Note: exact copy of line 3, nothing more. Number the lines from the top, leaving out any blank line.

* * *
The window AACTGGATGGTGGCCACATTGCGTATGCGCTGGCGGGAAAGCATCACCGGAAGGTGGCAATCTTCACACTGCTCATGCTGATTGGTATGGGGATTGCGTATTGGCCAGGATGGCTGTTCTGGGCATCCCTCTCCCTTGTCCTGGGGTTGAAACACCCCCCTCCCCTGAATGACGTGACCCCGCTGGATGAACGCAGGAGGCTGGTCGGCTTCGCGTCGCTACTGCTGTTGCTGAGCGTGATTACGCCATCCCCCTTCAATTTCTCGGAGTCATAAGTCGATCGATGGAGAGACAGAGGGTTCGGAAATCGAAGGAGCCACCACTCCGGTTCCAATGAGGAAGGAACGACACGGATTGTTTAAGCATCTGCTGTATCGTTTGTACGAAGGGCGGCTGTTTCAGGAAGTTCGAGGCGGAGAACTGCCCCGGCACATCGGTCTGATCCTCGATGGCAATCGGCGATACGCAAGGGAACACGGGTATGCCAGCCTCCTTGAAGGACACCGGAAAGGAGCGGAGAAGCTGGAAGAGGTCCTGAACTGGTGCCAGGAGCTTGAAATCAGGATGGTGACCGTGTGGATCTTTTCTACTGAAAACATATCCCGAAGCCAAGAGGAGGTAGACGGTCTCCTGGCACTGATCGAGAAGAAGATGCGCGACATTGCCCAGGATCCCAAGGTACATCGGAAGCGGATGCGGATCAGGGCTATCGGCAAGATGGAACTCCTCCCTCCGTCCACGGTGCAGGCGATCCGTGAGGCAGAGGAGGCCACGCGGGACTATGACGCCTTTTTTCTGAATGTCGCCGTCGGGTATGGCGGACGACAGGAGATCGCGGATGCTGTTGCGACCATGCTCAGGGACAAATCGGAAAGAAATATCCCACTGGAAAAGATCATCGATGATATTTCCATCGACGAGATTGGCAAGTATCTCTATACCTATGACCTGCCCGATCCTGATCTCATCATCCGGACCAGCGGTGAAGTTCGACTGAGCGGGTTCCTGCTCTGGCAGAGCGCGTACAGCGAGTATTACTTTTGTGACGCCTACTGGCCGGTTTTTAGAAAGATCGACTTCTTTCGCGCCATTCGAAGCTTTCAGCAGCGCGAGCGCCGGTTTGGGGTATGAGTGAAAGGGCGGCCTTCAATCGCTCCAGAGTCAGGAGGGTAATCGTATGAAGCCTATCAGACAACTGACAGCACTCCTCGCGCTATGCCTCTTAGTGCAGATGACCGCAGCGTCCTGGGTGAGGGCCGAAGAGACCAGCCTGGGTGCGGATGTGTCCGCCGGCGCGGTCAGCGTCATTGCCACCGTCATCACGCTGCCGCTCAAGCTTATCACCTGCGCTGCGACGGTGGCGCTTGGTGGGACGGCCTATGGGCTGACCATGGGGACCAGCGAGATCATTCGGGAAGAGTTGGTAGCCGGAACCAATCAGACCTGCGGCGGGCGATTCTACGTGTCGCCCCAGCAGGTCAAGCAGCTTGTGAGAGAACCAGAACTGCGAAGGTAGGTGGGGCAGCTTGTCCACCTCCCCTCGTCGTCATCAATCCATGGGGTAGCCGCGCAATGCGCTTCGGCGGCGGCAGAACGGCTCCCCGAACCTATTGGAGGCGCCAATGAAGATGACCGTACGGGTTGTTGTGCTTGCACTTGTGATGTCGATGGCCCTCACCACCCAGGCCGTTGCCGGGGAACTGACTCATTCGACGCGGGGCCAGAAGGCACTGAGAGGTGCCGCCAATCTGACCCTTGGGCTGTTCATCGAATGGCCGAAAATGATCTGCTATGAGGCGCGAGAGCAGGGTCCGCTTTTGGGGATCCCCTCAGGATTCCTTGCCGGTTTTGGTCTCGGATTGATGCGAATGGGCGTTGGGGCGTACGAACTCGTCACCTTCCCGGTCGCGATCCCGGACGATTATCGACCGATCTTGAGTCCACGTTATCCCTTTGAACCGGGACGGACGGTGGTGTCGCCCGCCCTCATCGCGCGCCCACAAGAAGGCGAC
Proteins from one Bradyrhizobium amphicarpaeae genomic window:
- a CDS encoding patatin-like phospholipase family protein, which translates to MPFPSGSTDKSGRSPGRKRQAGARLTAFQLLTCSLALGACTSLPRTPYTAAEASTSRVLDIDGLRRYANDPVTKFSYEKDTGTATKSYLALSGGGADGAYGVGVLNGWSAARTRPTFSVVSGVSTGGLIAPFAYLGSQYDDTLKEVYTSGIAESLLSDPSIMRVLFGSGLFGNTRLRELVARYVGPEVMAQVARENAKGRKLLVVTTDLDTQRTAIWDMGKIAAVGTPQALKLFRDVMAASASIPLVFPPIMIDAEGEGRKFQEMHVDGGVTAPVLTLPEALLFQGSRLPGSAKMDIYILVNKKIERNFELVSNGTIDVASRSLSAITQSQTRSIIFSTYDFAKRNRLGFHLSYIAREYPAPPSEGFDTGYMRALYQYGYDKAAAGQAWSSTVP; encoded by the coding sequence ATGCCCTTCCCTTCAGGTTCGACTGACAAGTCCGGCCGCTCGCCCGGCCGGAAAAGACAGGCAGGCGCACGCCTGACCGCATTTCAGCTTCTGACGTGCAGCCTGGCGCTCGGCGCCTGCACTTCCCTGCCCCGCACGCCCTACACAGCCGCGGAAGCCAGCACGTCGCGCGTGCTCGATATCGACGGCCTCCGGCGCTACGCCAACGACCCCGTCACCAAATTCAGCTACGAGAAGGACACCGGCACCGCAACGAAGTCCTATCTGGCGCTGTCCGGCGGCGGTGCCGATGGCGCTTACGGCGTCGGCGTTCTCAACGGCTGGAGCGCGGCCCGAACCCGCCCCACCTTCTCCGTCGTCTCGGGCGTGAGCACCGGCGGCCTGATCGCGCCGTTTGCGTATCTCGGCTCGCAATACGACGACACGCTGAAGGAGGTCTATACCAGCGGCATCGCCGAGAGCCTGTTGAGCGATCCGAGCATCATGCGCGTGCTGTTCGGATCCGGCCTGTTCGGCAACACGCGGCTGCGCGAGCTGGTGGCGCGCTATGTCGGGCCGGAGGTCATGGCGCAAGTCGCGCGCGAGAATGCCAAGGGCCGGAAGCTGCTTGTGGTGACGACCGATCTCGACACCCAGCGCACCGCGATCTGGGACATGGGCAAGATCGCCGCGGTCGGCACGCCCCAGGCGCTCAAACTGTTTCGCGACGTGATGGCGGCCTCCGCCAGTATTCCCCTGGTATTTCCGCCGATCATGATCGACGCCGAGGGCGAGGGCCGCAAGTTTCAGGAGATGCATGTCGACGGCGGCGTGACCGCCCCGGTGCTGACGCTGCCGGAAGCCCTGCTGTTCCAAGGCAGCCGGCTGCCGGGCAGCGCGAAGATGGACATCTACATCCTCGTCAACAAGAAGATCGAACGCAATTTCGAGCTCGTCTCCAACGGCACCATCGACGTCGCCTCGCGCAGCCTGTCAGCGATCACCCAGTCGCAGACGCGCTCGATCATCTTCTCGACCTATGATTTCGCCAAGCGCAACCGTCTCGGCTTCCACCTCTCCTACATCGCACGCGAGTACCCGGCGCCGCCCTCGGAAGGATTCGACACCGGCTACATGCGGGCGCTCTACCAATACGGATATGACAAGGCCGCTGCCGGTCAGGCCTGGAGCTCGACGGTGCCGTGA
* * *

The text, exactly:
- a CDS encoding patatin-like phospholipase family protein, which translates to MPFPSGSTDKSGRSPGRKRQAGARLTAFQLLTCSLALGACTSLPRTPYTAAEASTSRVLDIDGLRRYANDPVTKFSYEKDTGTATKSYLALSGGGADGAYGVGVLNGWSAARTRPTFSVVSGVSTGGLIAPFAYLGSQYDDTLKEVYTSGIAESLLSDPSIMRVLFGSGLFGNTRLRELVARYVGPEVMAQVARENAKGRKLLVVTTDLDTQRTAIWDMGKIAAVGTPQALKLFRDVMAASASIPLVFPPIMIDAEGEGRKFQEMHVDGGVTAPVLTLPEALLFQGSRLPGSAKMDIYILVNKKIERNFELVSNGTIDVASRSLSAITQSQTRSIIFSTYDFAKRNRLGFHLSYIAREYPAPPSEGFDTGYMRALYQYGYDKAAAGQAWSSTVP; encoded by the coding sequence ATGCCCTTCCCTTCAGGTTCGACTGACAAGTCCGGCCGCTCGCCCGGCCGGAAAAGACAGGCAGGCGCACGCCTGACCGCATTTCAGCTTCTGACGTGCAGCCTGGCGCTCGGCGCCTGCACTTCCCTGCCCCGCACGCCCTACACAGCCGCGGAAGCCAGCACGTCGCGCGTGCTCGATATCGACGGCCTCCGGCGCTACGCCAACGACCCCGTCACCAAATTCAGCTACGAGAAGGACACCGGCACCGCAACGAAGTCCTATCTGGCGCTGTCCGGCGGCGGTGCCGATGGCGCTTACGGCGTCGGCGTTCTCAACGGCTGGAGCGCGGCCCGAACCCGCCCCACCTTCTCCGTCGTCTCGGGCGTGAGCACCGGCGGCCTGATCGCGCCGTTTGCGTATCTCGGCTCGCAATACGACGACACGCTGAAGGAGGTCTATACCAGCGGCATCGCCGAGAGCCTGTTGAGCGATCCGAGCATCATGCGCGTGCTGTTCGGATCCGGCCTGTTCGGCAACACGCGGCTGCGCGAGCTGGTGGCGCGCTATGTCGGGCCGGAGGTCATGGCGCAAGTCGCGCGCGAGAATGCCAAGGGCCGGAAGCTGCTTGTGGTGACGACCGATCTCGACACCCAGCGCACCGCGATCTGGGACATGGGCAAGATCGCCGCGGTCGGCACGCCCCAGGCGCTCAAACTGTTTCGCGACGTGATGGCGGCCTCCGCCAGTATTCCCCTGGTATTTCCGCCGATCATGATCGACGCCGAGGGCGAGGGCCGCAAGTTTCAGGAGATGCATGTCGACGGCGGCGTGACCGCCCCGGTGCTGACGCTGCCGGAAGCCCTGCTGTTCCAAGGCAGCCGGCTGCCGGGCAGCGCGAAGATGGACATCTACATCCTCGTCAACAAGAAGATCGAACGCAATTTCGAGCTCGTCTCCAACGGCACCATCGACGTCGCCTCGCGCAGCCTGTCAGCGATCACCCAGTCGCAGACGCGCTCGATCATCTTCTCGACCTATGATTTCGCCAAGCGCAACCGTCTCGGCTTCCACCTCTCCTACATCGCACGCGAGTACCCGGCGCCGCCCTCGGAAGGATTCGACACCGGCTACATGCGGGCGCTCTACCAATACGGATATGACAAGGCCGCTGCCGGTCAGGCCTGGAGCTCGACGGTGCCGTGA